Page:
Raising Multilingual Kids in Malaysia

Do you know a lot of foreigners head to Malaysia for education? Indeed, Malaysia is rising as an education hub in Asia. Korean and Japanese parents especially, tend to enrol their kids into language centres in hopes they’ll be bilingual/multilingual.

Multilingual?  Is bilingual not enough?

It is often assumed that multilingual children are the products of overachieving parents,
but this is far from the truth, for any child can be nurtured into becoming a language
expert. In Malaysia, kids typically grow up to be fluent in their mother tongue and the
national language. While many of them remain bilingual for the rest of their lives, an
increasing number of parents are looking to raise a multilingual child who is fluent in
more than two languages. – They should start early, though.

When is the ideal age to start?

It’s a well-established fact that the best time for a child to pick up a second language is
between birth until the age of 10. It’s within this window of time that the brain is not just capable of learning new things, but it’s wired in a way that it’s at its peak capacity of developing language skills and expands to easily accommodate a second (or third)
language as it develops and matures. The point here is that while anyone can master a
new language, kids below the age of ten have an advantage over the rest.

How can children benefit by being multilingual?

In terms of benefits, children who are multilingual are said to have greater thinking
capabilities from single-language speakers, plus they enjoy advantages not only in
terms of future life options but also in the form of superior cognitive abilities.

Futuristically speaking, globalization itself is set to bring about radical changes and new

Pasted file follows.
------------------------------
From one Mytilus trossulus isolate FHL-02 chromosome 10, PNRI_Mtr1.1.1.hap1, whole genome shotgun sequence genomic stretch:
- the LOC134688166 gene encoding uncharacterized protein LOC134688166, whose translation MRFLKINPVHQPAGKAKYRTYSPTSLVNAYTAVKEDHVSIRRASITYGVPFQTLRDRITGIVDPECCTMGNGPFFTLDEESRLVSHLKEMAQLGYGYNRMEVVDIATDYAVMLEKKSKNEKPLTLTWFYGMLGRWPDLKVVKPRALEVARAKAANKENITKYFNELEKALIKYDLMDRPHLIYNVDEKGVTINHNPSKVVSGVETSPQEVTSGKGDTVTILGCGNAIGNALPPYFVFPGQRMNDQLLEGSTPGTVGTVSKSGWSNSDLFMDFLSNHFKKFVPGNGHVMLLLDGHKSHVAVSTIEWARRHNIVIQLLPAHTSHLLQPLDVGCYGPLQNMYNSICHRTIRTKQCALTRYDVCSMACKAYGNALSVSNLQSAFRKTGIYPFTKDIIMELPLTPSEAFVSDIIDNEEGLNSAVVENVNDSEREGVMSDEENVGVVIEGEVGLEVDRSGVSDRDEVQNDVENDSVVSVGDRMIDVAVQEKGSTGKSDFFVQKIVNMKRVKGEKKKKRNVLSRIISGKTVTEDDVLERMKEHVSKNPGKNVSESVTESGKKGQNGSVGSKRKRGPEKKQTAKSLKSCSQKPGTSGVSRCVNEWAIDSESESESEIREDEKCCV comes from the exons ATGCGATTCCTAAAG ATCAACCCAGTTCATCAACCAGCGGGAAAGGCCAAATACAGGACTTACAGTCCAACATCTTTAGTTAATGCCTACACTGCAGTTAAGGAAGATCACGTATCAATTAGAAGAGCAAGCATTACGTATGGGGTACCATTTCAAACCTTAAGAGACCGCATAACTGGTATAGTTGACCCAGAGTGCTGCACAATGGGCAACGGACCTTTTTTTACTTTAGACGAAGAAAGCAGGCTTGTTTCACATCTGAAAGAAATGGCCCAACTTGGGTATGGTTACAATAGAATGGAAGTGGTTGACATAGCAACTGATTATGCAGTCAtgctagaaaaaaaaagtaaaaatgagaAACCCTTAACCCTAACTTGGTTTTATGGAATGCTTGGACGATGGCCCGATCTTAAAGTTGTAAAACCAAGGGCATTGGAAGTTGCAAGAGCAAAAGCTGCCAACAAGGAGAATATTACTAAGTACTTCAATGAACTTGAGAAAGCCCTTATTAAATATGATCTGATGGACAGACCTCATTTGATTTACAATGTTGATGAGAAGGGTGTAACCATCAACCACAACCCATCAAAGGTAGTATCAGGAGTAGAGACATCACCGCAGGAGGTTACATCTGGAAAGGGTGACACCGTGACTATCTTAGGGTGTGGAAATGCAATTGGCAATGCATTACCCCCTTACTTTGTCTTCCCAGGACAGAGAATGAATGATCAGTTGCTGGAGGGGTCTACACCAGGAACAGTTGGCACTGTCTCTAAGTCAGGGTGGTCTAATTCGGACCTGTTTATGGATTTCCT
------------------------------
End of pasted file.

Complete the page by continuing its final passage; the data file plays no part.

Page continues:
work positions into the market. Today’s parents who seek long-term benefits do not
think twice about enrolling their kids into foreign language education as early as 2-3
years old. These are mainly in the form of enrichment centers. It’s quite safe to say that
every city in Malaysia has dozens of language centers catering to children’s language
education. It needs to be known here too, that although English is the primary language
of business and commerce the world over, the demand for multilingual professionals is
steadily increasing and it is only going to grow in the future.

How to help your child to build a new language?

Other than enrolling in language enrichment centres, parents can engage many other
creative ways to help their kids acquire fluency in a new language. These include the
use of flashcards at home, watching foreign movies and having your child practice the
new language with people who are native speakers.

The act of speaking a foreign language actually exercises a child’s brain like no other
activity can, and strengthens it through word recognition, translation and communication
processing in different language systems. This ability also boosts the brain’s ability to
interpret and find solutions to problem-solving tasks as well. Statistically, children who
have a background in other languages have been found to score better in standardized
tests, especially in Mathematics, reading and vocabulary.

Children who are multilingual tend to switch between at least two forms of speech,
writing and grammar structure. As such, this ability to juggle between different thought
patterns make them efficient multi-taskers too as they grow and develop both physically
and mentally.

Monolingual? The time for a change is now

Many local and foreign parents in Malaysia, especially if they themselves are
monolingual, are realising the profound benefits of raising multilingual children and
taking up new languages early in life makes it easier if the child wants to acquire even
more languages later on. Hence, those who are still ‘sitting on the fence’ on this one
should consider exposing their child to a second or third language now.



Cindy Fernandez. Writer

Cindy has been in the publication industry since 1996. She started off writing free lance while running her own daycare center. She has written for dozens of local Bahasa Malaysia and English magazines. In 2009 she took up editorship for a local magazine and today, she is the editor of a local baby magazine as well as two top bi-annual parenting guidebooks.

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